I found that since the Panasonic TH50PZ80U TV has only 2 HDMI ports on the back of the TV, the best solution for me was to use component (red, blue, green) cables to connect the Home Theatre to the TV. I suppose I/you could connect the home theatre to the HDMI port on the front panel, but I don't want cables hanging out the front of the TV (personal preference). Unfortunately, I am no longer able to use the VIERA Link functionality available by connecting all Panasonic components to each other using HDMI cables, but I feel it's a small price to pay for the incredible picture quality acheived by using the HDMI cable to connect the HD Cable Box to the TV. I may yet be able to control everything using the HD Cable Box remote, but I haven't gotten that far yet but I've got Comcast coming on Saturday and hopefully they can let me know if this is possible: let me know if you have a solution.
So here are the components and the cable types used to connect:
HD Cable Box to TV: HDMI cable & Optical Audio cable
Home Theatre to TV: Red, Blue & Green component cables
Don't worry about sending the TV audio to the Panasonic. Just send a digital audio signal from the cable box to the Panasonic.
DVD - Panasonic connected via HDMI
TV - Panasonic connected via HDI
cable connected to cable box and TV. But you will not really be using the cable connection to the TV (TV Tuner) since you will want HD feed from cable box through HDMI input on TV.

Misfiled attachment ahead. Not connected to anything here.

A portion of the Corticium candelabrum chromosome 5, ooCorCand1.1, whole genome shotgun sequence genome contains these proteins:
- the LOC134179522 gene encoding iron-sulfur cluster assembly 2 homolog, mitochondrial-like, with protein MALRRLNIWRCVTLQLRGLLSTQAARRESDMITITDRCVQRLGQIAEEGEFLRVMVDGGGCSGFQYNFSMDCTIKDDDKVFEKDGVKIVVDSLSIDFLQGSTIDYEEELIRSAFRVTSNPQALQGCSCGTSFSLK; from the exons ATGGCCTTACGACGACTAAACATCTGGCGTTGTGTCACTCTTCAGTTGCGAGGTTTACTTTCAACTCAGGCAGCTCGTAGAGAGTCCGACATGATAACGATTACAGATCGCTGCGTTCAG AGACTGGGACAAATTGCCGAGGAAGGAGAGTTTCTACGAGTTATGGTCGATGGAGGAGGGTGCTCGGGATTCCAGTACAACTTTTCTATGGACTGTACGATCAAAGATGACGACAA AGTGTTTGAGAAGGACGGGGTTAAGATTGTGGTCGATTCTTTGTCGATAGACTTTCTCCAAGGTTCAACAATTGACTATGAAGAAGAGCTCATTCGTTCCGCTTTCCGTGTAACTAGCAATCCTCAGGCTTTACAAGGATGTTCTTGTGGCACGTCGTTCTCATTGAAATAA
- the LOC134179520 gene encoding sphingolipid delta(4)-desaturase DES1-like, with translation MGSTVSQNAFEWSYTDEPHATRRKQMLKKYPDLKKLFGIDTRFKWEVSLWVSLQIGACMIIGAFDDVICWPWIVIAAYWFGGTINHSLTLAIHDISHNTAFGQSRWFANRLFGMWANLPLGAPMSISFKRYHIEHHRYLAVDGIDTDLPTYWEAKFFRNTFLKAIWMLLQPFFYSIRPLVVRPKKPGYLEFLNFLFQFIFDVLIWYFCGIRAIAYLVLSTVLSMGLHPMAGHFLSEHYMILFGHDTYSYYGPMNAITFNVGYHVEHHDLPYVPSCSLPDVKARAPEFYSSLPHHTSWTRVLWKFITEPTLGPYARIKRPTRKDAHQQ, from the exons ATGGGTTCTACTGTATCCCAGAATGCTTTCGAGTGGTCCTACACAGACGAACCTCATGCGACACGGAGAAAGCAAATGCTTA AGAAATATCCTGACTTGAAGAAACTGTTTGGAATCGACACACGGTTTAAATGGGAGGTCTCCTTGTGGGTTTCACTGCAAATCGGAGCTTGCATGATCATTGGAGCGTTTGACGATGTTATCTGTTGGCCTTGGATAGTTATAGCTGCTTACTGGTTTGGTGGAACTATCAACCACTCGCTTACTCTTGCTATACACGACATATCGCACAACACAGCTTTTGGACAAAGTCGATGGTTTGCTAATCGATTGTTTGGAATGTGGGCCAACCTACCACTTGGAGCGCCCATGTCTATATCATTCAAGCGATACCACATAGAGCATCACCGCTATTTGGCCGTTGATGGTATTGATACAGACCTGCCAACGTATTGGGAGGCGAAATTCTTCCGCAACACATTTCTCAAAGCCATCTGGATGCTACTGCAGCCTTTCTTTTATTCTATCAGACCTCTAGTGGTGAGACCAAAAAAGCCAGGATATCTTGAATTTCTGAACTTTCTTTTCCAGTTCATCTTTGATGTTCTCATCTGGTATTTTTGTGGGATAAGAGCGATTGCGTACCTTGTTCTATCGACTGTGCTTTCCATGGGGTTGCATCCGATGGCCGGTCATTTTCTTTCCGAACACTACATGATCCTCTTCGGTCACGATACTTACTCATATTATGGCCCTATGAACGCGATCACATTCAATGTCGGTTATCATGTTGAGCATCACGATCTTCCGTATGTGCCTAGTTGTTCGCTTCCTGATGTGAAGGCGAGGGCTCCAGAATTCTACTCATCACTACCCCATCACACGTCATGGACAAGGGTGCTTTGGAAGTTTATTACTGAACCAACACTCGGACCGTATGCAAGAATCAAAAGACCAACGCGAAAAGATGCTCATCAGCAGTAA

You aren't concerned about feeding the TV speakers because your audio will always come from the home theatre.
Note that some components don't feed audio through HDMI, in which case you will need to use optical digital audio.
1) I believe the "3 prong" you mean the RCA A/V cable. This cable is color coded red/white/Yellow (Right Audio/Left Audio/Video). This cable is OK for regular TV but when it come to HD, the quality of the picture fall short.
But you also could mean the 3 wires component cable that color coded Green/Blue/Red. If you plug only this without the Red/White for the speaker then you will only see the picture. This component cable help make the pic a lot clearer. But I believe not as good as DVI and HDMI. More info here http://en.wikipedia.org/wiki/List_of_display_interfaces
2) Most universal remote control come with a preset of keys to emulate other remotes. You need to search for the owner manual to figure out how and what code to put to use with a certain device. Most new Universal remotes has a learning mode too that the user can "teach" the remote to emulate that "IR signal". Now for the "HOW". It's a little complicated. But here is my 2cents. Most basic remotes has a light in front and this light is Infra Red light. So you don't see the light but it blinks. The blinking is the data of 1 and 0 that computer uses. Most of the time the remote is in sleep mode which uses very little power. One press of the button, it switch on the remote and carry out the performance of that button. The brain of the remote figure out which button was pressed and search in it's memory for the blinking pattern and blinks the light with that pattern and then fall back to sleep. For the pattern itself, it contain informations. It usually start with the ID of the device that suppose to receive the signal. Follow is the "flag" and then the information of the button that was pressed. Then the final signal is basically say "End" to indicate that the message end. All device within range will get this information but if the ID don't belong to it, it will ignore the entire message.